A friend recently commented that, just because the end of this pandemic may not be in sight doesn’t mean there’s not an end. Fauci ventured something similar a couple months ago. I didn’t take it to mean that the end is necessarily eons away, just that, like so much related to this fiasco, it’s hard to tell if we’re 15% of the way through or 75%. Whatever the case, the compiling of listicles is almost definitely premature. So here comes something I’ll likely regret, a compilation of takeaways from this strange season:

1. COVID, like the law, always accuses. Are you taking it seriously enough? Are you overdoing it? Did you take it too seriously at first and are now being cavalier? Should you say something to so-and-so? Should you bite your tongue? Should you go out or stay home? Mask or no? Handshake or elbow tap? Open the church back up or keep it closed?

Whatever decision you make, someone will be wagging their finger. More than that, someone will be hurting. And don’t you dare say that “studies show …” or “new research indicates …” as you and I both know that the proof-texting on this thing has been Olympian in scope.

The truth is, COVID accuses, full stop. It brooks no excuse and crosses every line. It obeys only its own rules, without reference to what we feel we deserve or don’t. I mean, we all have examples of cautious folks who have contracted the virus and reckless folks who’ve avoided it. Its endpoint is, well, you know …

2. Despite what the headlines tell us, there is much that still binds the human race together, most of all our fear of death. Because if the last few months are to be believed, we are absolutely petrified of it. This is not an acculturated or conditioned phenomenon, nor is it really subject to argument.

For years I’ve heard writers and thinkers diagnose our culture of distraction as a means of mortality avoidance, so perhaps I should’ve been more prepared for what would happen when many of those distractions were taken away, but damn. This applies across the board and, as far as I can tell, largely predates whatever secularization we’ve experienced as a society. That is to say, I’ve been disappointed by the number of co-religionists who talk a nice line about resurrection and eternal life and even the theology of the cross but seem unwilling to take the slightest risk in the face of real threat. And I include myself in that number.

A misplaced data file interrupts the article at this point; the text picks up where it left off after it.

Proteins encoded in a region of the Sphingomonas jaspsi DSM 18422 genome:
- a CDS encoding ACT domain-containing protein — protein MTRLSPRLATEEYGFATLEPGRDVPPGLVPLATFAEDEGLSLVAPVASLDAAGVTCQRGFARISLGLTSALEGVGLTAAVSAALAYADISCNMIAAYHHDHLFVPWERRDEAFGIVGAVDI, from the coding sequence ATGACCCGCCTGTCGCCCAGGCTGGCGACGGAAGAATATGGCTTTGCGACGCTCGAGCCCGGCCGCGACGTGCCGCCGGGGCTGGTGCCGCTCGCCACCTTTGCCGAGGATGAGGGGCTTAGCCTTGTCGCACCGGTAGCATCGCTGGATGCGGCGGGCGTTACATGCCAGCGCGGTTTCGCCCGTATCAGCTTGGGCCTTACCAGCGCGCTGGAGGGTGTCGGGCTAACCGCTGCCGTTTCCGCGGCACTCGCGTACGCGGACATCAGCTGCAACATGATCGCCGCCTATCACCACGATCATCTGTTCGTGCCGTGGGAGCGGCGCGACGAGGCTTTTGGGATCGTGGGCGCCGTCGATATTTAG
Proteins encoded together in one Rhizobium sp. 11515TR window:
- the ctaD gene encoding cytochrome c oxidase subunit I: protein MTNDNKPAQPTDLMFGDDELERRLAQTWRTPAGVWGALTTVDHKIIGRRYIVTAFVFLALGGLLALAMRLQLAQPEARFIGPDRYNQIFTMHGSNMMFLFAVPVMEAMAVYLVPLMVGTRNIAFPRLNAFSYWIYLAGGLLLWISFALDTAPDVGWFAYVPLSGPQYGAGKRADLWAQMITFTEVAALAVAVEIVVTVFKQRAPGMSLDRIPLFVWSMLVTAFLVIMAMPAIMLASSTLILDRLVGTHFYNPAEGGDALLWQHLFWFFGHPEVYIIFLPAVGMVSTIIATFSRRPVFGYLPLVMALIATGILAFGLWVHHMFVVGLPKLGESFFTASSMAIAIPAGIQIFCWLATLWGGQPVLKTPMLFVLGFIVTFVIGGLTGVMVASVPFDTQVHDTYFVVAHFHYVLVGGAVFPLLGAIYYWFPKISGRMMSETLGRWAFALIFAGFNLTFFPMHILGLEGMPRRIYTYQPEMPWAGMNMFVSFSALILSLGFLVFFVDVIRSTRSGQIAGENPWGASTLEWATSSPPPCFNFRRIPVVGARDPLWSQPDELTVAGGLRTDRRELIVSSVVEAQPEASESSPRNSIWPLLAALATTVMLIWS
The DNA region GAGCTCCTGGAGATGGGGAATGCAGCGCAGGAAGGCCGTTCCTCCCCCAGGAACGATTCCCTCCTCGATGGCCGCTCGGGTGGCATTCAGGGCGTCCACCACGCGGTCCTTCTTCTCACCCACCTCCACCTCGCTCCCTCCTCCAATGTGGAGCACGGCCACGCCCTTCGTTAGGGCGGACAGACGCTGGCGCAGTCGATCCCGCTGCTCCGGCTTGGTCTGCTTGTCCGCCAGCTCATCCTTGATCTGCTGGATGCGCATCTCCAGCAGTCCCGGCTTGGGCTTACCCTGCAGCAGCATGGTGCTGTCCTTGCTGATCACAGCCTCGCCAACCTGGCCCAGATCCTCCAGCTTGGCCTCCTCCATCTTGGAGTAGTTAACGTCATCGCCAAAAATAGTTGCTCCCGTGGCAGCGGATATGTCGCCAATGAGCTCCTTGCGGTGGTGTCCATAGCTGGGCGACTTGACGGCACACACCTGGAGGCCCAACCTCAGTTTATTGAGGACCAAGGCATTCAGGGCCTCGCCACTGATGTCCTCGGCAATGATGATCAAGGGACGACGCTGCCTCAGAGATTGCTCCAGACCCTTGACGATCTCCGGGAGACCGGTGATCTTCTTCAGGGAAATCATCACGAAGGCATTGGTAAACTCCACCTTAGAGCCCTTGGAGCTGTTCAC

At the same time, the universality of acute personal suffering not only validates a low anthropology but funds, I find, enormous compassion for one’s fellow sufferers. So we are far more alike than we’d care to admit; it’s just that our solidarity isn’t derived from what we (humble)brag about on Instagram. Last week in his Red Hand Files, Nick Cave put it in preacher-friendly terms:

Letter after letter comes in, day after day, increasingly so during the pandemic and its recurring lockdowns, from people suffering distress due to very serious problems — mental health issues, loneliness, homelessness, physical and mental abuse, loss of jobs, loss of loved ones, loss of dreams, loss of meaning, and loss of hope. It is a profound privilege to read these letters as it puts one’s own struggles into perspective, and is a reminder that despite our differences, no one is immune to suffering.

3. The Internet is no replacement for flesh and blood. File this one under “No duh!” but it bears underlining. The pandemic has been going on for long enough that we’ve experienced several peaks and valleys, and certainly one of the early peaks found us feeling grateful for the Internet, which allowed us to maintain some semblance of working together and even socializing amidst the restrictions.

Six months on, that tune has reversed. When it comes to church, for example, moving online was originally pitched as “a lot better than nothing” then “barely better than nothing” and now “hopefully better than nothing.” I feel the same way about remote schooling, as do many of the college students in my orbit. The pandemic has done more to illustrate the limits of technology than its capabilities, at least when it comes to what really matters in life, which is love. This is probably a good thing.